CHICAGO — Oh, Guaranteed Rate Field, you guaranteed-run feast. How the Twins have missed you.
Nowhere do Twins' fly balls sail farther and more frequently than at this South Side launchpad. Alex Kirilloff homered twice Tuesday, Max Kepler, Jorge Polanco and Jose Miranda once apiece, and the Twins' midgame batting-practice display produced their fourth victory in the past five games, 8-2 over the White Sox.
The victory, in a game interrupted by rain for 35 minutes in the eighth inning, widened Minnesota's lead in the AL Central to 4½ games over Cleveland, its largest lead since June 5, exactly one month earlier.
The five home runs Tuesday, plus Byron Buxton's smash a day earlier, means the Twins have hit 308 home runs at Guaranteed Rate Field (or its previous name, U.S. Cellular Park), more than the franchise has hit anywhere outside the state of Minnesota. Technically, it's a tie with Kansas City's Kauffman Stadium at 308 homers in each park, but it's worth noting that the Royals' home stadium opened in 1973, 18 seasons before the White Sox's modern home.
"This always has been a good place to hit, especially when it starts to warm up and you're not fighting the early-season wind and cold," said Twins manager Rocco Baldelli, who himself hit five home runs here during his playing career, more than any visiting park. "That's just the way it plays. It's the reality we live in."
So is the Twins' domination of the White Sox; Tuesday's win was their seventh in a row, dating back to last season, against the defending division champs.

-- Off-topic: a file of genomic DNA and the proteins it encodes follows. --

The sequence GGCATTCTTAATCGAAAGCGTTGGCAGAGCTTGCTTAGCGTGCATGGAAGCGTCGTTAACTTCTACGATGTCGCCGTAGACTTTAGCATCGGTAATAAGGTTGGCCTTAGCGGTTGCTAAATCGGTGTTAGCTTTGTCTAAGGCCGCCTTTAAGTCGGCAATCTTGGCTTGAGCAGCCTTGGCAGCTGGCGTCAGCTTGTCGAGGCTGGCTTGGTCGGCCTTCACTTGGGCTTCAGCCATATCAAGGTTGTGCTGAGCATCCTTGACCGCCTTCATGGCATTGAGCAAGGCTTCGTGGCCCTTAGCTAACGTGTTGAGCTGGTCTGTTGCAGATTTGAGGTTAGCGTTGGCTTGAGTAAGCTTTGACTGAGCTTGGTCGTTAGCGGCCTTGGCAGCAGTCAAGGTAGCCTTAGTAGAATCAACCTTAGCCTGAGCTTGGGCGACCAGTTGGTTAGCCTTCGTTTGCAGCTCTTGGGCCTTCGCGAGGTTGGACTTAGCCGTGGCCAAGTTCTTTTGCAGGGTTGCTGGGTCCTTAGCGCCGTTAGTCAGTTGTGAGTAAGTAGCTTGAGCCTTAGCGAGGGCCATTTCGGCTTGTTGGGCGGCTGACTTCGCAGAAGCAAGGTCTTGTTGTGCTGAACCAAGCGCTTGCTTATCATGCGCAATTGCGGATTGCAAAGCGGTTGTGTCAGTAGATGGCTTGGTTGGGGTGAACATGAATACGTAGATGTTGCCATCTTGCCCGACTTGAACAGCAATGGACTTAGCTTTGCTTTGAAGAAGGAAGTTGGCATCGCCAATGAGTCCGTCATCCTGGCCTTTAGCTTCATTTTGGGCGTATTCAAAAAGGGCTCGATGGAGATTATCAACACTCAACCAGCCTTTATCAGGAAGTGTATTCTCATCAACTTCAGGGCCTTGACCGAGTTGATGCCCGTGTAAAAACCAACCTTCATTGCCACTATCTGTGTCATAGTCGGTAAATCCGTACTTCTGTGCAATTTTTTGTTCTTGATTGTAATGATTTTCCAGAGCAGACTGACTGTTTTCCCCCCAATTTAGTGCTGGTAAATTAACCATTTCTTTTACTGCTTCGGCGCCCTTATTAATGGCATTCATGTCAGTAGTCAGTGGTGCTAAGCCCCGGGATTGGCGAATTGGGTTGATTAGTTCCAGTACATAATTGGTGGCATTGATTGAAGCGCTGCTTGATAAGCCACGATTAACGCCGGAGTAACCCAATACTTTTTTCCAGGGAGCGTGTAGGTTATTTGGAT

And their latest conquest in Chicago's home park was mostly courtesy of youngsters who were not born yet when the place opened in 1991.
Josh Winder, activated in the late afternoon to replace injured starter Chris Archer, pitched five innings and notably did not allow a home run. The rookie righthander gave up seven hits over five innings, and stranded runners in scoring position in three of them.
"I was lucky to escape a couple of those by making some good pitches," said Winder, who was preparing to start for the Class AAA Saints on Monday when word came of his latest promotion. "I just always know there's a way out with runners on base — slowing the game down and making your pitches when you need to."
White Sox starter Michael Kopech fared much worse. The righthander, who had not allowed a run in two previous starts against the Twins, walked the bases full in the first inning but struck out Kirilloff to escape the threat. It would be the last time Kirilloff didn't reach base or score a run.
Max Kepler crushed a hanging curveball into the right field stands in the third inning to give the Twins an early lead. Kirilloff, now batting .307 with a .548 slugging percentage since being recalled from St. Paul almost three weeks ago, opened the fourth inning with a single. He scored ahead of Miranda when the rookie slugged a mid-plate slider about halfway up the bleachers in left-center, a 411-foot smash.
"The homers that we hit, I don't know if they're gone in every single ballpark, but they're gone in a lot of ballparks, I'll tell you that," Baldelli said. "I was really happy with a lot of those swings."
After Polanco, celebrating his 29th birthday, chipped in by pulling a first-pitch fastball over the Twins bullpen in left field, Kirilloff made it back-to-back blasts off Kopech. He went the opposite way, though, depositing a slider into the seats near Miranda's, a 417-foot homer. Two innings later against reliever Vince Velasquez, he went to left-center again, golfing a 3-1 slider into the front row.
It was the second two-homer game of Kirilloff's career, but somehow only the first two homers he's hit in Chicago.
"He's not an entirely predictable hitter, and that benefits him. Getting hits and spreading the ball around the field, those are real things," Baldelli said of the second-year outfielder. "He's a guy that can hit a pitch in an unusual area. We've seen him shoot balls down the left field line. We've seen him get to a pitch [Monday] and just hit a ground ball through the left side. He finds the outfield grass. That leads to wins."
And sometimes he finds the bleachers beyond the outfield grass, too.